Miguel Angel Valderrama – Lighting Designer

I know, not so many get to you guys, but I will. I want to encourage you to experiment more with your lights. Isolate spots more and make it more eerie or go completely bizarro with fluorescent lights flipping and buzzing all around. The characters are crazy, all of them, so why not be crazy with your lights too?

G. Warren Stiles – Set Designer

I command you, sir, to explore the dark side of human psyche more. Yes, I understand that the women are trapped in some house, so why not the basement or somewhere more sinister than that. I’m sure you watched a few horror films. John Fowles “The Collector” might inspire you too.

Marios Aristopoulos – Sound Design

I usually remember bad sound. You were good, sir. My suggestions would be very personal to you depending on where the action takes place. If it is in some cellar where you hear dripping water, then why not enhance that, but this again, should come from a director. In this case I am not the one.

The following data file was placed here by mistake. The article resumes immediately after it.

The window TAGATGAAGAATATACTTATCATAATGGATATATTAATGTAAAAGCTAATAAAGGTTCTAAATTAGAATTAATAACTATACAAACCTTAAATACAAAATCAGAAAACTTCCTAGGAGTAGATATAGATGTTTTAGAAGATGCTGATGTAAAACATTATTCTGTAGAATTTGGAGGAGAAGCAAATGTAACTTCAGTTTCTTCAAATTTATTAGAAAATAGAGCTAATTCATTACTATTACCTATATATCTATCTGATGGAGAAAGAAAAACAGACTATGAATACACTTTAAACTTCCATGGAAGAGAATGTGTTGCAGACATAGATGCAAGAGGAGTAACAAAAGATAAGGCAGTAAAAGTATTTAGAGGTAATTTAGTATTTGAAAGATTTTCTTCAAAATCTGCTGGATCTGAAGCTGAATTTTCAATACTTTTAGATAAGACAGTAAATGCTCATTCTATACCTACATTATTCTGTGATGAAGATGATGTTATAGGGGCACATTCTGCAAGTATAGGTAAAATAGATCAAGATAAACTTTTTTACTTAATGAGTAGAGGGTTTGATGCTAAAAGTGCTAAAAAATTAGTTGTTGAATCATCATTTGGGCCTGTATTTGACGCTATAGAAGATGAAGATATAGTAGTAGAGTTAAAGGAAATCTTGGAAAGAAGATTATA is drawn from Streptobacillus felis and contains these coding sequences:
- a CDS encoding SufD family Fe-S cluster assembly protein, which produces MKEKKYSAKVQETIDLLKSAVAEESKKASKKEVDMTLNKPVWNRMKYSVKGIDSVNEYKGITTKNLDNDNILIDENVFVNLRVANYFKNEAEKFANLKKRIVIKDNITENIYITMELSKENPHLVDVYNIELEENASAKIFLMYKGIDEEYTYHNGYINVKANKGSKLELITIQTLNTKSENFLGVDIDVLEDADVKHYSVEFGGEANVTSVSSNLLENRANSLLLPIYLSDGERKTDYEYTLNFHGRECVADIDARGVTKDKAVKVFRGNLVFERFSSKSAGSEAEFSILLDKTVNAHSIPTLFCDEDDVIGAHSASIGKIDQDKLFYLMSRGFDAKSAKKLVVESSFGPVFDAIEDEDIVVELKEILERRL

Jorge Castilla – Costume Designer

I would like to hear what your inspirations were. Why the velvet dress and why Stephanie’s sporty outfits?

Nic Grelli (UncleDave’s Fight House) – Fight Director

I believed your choreographed fights. Good job, sir!

Okay, with this entry either I made friends or got at least three punches to my face. You all did a great job. I love the fact that you made me think after the show was over. The second act was the bomb. Actors were completely committed to the play. I was absolutely in. I believe that writing this entry proves that I loved “Light of Night.” Bravo! Now back to my Port and…